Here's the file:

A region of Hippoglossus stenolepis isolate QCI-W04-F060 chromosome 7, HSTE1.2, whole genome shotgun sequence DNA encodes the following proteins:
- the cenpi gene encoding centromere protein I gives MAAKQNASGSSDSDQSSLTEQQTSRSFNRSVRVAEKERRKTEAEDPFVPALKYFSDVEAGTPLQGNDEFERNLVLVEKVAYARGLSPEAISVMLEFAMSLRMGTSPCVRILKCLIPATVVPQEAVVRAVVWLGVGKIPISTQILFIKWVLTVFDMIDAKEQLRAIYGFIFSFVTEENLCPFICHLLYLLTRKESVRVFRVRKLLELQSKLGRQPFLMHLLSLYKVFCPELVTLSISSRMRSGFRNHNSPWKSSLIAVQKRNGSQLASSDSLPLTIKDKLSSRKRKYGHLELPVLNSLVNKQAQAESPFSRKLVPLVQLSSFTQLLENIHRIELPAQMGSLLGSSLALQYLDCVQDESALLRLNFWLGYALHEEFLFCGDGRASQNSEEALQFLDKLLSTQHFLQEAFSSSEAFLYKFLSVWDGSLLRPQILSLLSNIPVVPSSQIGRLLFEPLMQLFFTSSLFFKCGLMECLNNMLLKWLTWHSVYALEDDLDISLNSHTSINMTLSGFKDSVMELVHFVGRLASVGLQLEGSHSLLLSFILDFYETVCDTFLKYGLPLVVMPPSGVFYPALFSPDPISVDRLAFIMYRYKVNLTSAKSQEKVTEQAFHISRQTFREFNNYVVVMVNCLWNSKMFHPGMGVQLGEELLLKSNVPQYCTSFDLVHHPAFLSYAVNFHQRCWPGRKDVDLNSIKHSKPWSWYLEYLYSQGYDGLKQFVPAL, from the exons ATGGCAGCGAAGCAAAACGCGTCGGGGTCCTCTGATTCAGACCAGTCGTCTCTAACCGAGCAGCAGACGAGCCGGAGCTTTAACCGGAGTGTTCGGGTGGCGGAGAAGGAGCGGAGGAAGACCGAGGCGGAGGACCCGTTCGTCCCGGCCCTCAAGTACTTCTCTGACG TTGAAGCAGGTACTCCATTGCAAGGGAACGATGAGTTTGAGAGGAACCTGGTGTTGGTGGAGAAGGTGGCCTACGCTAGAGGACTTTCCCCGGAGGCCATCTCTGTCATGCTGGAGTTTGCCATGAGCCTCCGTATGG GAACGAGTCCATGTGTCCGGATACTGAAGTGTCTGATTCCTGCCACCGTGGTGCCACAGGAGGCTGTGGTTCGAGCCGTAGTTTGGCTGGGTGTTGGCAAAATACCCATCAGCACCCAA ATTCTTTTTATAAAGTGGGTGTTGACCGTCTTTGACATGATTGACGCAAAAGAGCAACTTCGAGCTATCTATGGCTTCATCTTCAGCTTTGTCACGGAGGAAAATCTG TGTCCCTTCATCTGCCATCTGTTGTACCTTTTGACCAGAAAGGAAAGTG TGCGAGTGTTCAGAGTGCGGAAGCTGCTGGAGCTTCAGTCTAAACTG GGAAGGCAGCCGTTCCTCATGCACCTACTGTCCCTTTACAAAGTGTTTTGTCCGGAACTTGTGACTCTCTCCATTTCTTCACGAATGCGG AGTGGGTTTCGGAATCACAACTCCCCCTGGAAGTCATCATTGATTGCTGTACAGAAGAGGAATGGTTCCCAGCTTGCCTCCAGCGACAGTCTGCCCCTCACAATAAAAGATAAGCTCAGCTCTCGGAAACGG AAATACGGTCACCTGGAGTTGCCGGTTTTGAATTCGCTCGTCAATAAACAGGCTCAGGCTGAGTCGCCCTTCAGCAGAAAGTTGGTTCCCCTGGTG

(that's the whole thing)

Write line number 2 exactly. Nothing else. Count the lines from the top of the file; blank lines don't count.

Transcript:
- the cenpi gene encoding centromere protein I gives MAAKQNASGSSDSDQSSLTEQQTSRSFNRSVRVAEKERRKTEAEDPFVPALKYFSDVEAGTPLQGNDEFERNLVLVEKVAYARGLSPEAISVMLEFAMSLRMGTSPCVRILKCLIPATVVPQEAVVRAVVWLGVGKIPISTQILFIKWVLTVFDMIDAKEQLRAIYGFIFSFVTEENLCPFICHLLYLLTRKESVRVFRVRKLLELQSKLGRQPFLMHLLSLYKVFCPELVTLSISSRMRSGFRNHNSPWKSSLIAVQKRNGSQLASSDSLPLTIKDKLSSRKRKYGHLELPVLNSLVNKQAQAESPFSRKLVPLVQLSSFTQLLENIHRIELPAQMGSLLGSSLALQYLDCVQDESALLRLNFWLGYALHEEFLFCGDGRASQNSEEALQFLDKLLSTQHFLQEAFSSSEAFLYKFLSVWDGSLLRPQILSLLSNIPVVPSSQIGRLLFEPLMQLFFTSSLFFKCGLMECLNNMLLKWLTWHSVYALEDDLDISLNSHTSINMTLSGFKDSVMELVHFVGRLASVGLQLEGSHSLLLSFILDFYETVCDTFLKYGLPLVVMPPSGVFYPALFSPDPISVDRLAFIMYRYKVNLTSAKSQEKVTEQAFHISRQTFREFNNYVVVMVNCLWNSKMFHPGMGVQLGEELLLKSNVPQYCTSFDLVHHPAFLSYAVNFHQRCWPGRKDVDLNSIKHSKPWSWYLEYLYSQGYDGLKQFVPAL, from the exons ATGGCAGCGAAGCAAAACGCGTCGGGGTCCTCTGATTCAGACCAGTCGTCTCTAACCGAGCAGCAGACGAGCCGGAGCTTTAACCGGAGTGTTCGGGTGGCGGAGAAGGAGCGGAGGAAGACCGAGGCGGAGGACCCGTTCGTCCCGGCCCTCAAGTACTTCTCTGACG TTGAAGCAGGTACTCCATTGCAAGGGAACGATGAGTTTGAGAGGAACCTGGTGTTGGTGGAGAAGGTGGCCTACGCTAGAGGACTTTCCCCGGAGGCCATCTCTGTCATGCTGGAGTTTGCCATGAGCCTCCGTATGG GAACGAGTCCATGTGTCCGGATACTGAAGTGTCTGATTCCTGCCACCGTGGTGCCACAGGAGGCTGTGGTTCGAGCCGTAGTTTGGCTGGGTGTTGGCAAAATACCCATCAGCACCCAA ATTCTTTTTATAAAGTGGGTGTTGACCGTCTTTGACATGATTGACGCAAAAGAGCAACTTCGAGCTATCTATGGCTTCATCTTCAGCTTTGTCACGGAGGAAAATCTG TGTCCCTTCATCTGCCATCTGTTGTACCTTTTGACCAGAAAGGAAAGTG TGCGAGTGTTCAGAGTGCGGAAGCTGCTGGAGCTTCAGTCTAAACTG GGAAGGCAGCCGTTCCTCATGCACCTACTGTCCCTTTACAAAGTGTTTTGTCCGGAACTTGTGACTCTCTCCATTTCTTCACGAATGCGG AGTGGGTTTCGGAATCACAACTCCCCCTGGAAGTCATCATTGATTGCTGTACAGAAGAGGAATGGTTCCCAGCTTGCCTCCAGCGACAGTCTGCCCCTCACAATAAAAGATAAGCTCAGCTCTCGGAAACGG AAATACGGTCACCTGGAGTTGCCGGTTTTGAATTCGCTCGTCAATAAACAGGCTCAGGCTGAGTCGCCCTTCAGCAGAAAGTTGGTTCCCCTGGTG